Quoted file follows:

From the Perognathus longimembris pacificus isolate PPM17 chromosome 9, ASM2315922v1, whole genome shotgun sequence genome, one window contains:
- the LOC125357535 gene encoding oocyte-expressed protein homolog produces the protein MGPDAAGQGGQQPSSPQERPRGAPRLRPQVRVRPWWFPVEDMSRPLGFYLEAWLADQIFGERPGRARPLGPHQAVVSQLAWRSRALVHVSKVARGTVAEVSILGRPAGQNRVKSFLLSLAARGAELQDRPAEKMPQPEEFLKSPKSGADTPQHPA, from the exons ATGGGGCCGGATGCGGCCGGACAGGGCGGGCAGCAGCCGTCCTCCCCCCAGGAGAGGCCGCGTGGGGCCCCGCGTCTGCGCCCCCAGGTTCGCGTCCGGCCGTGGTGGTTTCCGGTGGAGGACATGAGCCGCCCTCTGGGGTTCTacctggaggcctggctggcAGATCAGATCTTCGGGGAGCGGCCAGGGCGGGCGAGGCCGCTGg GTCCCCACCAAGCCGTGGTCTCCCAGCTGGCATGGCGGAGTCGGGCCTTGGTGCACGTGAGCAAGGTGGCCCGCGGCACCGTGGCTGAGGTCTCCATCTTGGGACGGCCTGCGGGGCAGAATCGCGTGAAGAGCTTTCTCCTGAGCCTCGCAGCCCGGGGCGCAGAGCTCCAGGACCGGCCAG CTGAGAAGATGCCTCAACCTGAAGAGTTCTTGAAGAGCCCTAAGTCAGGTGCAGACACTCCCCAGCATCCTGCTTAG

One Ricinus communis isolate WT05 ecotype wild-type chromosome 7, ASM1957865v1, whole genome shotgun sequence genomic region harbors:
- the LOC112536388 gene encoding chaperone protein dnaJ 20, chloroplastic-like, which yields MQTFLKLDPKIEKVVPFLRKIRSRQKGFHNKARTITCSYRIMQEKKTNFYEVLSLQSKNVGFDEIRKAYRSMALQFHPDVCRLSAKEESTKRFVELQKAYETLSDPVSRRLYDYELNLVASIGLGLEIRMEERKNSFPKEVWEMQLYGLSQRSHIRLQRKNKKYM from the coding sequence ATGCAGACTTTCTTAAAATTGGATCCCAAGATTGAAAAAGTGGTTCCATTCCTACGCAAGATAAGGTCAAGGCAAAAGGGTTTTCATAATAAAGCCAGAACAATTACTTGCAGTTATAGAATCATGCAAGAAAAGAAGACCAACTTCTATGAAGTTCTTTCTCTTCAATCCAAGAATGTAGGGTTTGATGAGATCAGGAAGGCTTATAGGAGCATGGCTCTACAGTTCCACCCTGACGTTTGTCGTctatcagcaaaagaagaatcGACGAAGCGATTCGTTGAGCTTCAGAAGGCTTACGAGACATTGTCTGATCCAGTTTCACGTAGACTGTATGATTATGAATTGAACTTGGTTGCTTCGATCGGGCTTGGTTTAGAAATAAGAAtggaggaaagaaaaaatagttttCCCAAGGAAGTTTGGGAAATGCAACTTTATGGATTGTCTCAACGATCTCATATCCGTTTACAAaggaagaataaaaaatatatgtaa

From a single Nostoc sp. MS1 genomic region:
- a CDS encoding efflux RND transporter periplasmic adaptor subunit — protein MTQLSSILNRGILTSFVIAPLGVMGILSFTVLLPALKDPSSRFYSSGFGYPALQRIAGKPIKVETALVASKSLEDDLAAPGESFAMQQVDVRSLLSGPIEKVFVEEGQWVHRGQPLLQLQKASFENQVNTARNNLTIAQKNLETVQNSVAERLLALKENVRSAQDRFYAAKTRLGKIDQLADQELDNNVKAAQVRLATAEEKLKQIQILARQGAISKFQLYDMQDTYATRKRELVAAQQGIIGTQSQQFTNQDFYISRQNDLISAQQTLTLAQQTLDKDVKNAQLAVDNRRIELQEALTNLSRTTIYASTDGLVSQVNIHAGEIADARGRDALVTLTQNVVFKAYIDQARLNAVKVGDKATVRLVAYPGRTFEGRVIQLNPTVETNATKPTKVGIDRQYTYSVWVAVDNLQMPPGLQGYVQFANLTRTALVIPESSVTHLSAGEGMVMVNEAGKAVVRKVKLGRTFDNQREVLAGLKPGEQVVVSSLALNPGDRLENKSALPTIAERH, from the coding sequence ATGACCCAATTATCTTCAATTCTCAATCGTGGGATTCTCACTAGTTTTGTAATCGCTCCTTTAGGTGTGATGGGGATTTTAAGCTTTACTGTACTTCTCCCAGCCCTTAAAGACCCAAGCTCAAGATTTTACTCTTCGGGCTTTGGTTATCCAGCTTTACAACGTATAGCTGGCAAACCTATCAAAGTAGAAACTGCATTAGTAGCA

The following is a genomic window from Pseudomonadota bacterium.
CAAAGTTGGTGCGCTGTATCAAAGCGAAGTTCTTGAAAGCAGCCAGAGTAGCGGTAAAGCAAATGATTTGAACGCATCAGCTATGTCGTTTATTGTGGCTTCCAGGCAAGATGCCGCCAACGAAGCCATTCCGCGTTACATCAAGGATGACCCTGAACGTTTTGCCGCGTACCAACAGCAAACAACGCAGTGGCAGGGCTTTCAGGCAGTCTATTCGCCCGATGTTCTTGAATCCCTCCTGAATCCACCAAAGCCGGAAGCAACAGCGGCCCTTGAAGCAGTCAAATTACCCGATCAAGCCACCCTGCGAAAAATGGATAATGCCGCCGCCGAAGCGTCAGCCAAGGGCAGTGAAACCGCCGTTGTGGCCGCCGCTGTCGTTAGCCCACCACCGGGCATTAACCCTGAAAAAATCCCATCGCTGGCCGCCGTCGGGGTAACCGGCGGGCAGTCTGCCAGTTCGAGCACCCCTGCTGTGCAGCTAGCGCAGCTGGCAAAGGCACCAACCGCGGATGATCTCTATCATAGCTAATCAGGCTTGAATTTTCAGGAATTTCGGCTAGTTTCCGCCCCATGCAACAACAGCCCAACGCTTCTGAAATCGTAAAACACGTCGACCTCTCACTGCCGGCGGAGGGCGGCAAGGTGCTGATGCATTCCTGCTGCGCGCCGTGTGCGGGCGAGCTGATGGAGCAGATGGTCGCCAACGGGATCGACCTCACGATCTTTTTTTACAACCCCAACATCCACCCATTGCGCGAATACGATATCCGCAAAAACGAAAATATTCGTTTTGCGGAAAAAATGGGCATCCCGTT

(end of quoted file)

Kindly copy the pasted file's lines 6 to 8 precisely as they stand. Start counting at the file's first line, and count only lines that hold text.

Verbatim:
- a CDS encoding efflux RND transporter periplasmic adaptor subunit — protein MTQLSSILNRGILTSFVIAPLGVMGILSFTVLLPALKDPSSRFYSSGFGYPALQRIAGKPIKVETALVASKSLEDDLAAPGESFAMQQVDVRSLLSGPIEKVFVEEGQWVHRGQPLLQLQKASFENQVNTARNNLTIAQKNLETVQNSVAERLLALKENVRSAQDRFYAAKTRLGKIDQLADQELDNNVKAAQVRLATAEEKLKQIQILARQGAISKFQLYDMQDTYATRKRELVAAQQGIIGTQSQQFTNQDFYISRQNDLISAQQTLTLAQQTLDKDVKNAQLAVDNRRIELQEALTNLSRTTIYASTDGLVSQVNIHAGEIADARGRDALVTLTQNVVFKAYIDQARLNAVKVGDKATVRLVAYPGRTFEGRVIQLNPTVETNATKPTKVGIDRQYTYSVWVAVDNLQMPPGLQGYVQFANLTRTALVIPESSVTHLSAGEGMVMVNEAGKAVVRKVKLGRTFDNQREVLAGLKPGEQVVVSSLALNPGDRLENKSALPTIAERH, from the coding sequence ATGACCCAATTATCTTCAATTCTCAATCGTGGGATTCTCACTAGTTTTGTAATCGCTCCTTTAGGTGTGATGGGGATTTTAAGCTTTACTGTACTTCTCCCAGCCCTTAAAGACCCAAGCTCAAGATTTTACTCTTCGGGCTTTGGTTATCCAGCTTTACAACGTATAGCTGGCAAACCTATCAAAGTAGAAACTGCATTAGTAGCA

The following is a genomic window from Pseudomonadota bacterium.
CAAAGTTGGTGCGCTGTATCAAAGCGAAGTTCTTGAAAGCAGCCAGAGTAGCGGTAAAGCAAATGATTTGAACGCATCAGCTATGTCGTTTATTGTGGCTTCCAGGCAAGATGCCGCCAACGAAGCCATTCCGCGTTACATCAAGGATGACCCTGAACGTTTTGCCGCGTACCAACAGCAAACAACGCAGTGGCAGGGCTTTCAGGCAGTCTATTCGCCCGATGTTCTTGAATCCCTCCTGAATCCACCAAAGCCGGAAGCAACAGCGGCCCTTGAAGCAGTCAAATTACCCGATCAAGCCACCCTGCGAAAAATGGATAATGCCGCCGCCGAAGCGTCAGCCAAGGGCAGTGAAACCGCCGTTGTGGCCGCCGCTGTCGTTAGCCCACCACCGGGCATTAACCCTGAAAAAATCCCATCGCTGGCCGCCGTCGGGGTAACCGGCGGGCAGTCTGCCAGTTCGAGCACCCCTGCTGTGCAGCTAGCGCAGCTGGCAAAGGCACCAACCGCGGATGATCTCTATCATAGCTAATCAGGCTTGAATTTTCAGGAATTTCGGCTAGTTTCCGCCCCATGCAACAACAGCCCAACGCTTCTGAAATCGTAAAACACGTCGACCTCTCACTGCCGGCGGAGGGCGGCAAGGTGCTGATGCATTCCTGCTGCGCGCCGTGTGCGGGCGAGCTGATGGAGCAGATGGTCGCCAACGGGATCGACCTCACGATCTTTTTTTACAACCCCAACATCCACCCATTGCGCGAATACGATATCCGCAAAAACGAAAATATTCGTTTTGCGGAAAAAATGGGCATCCCGTT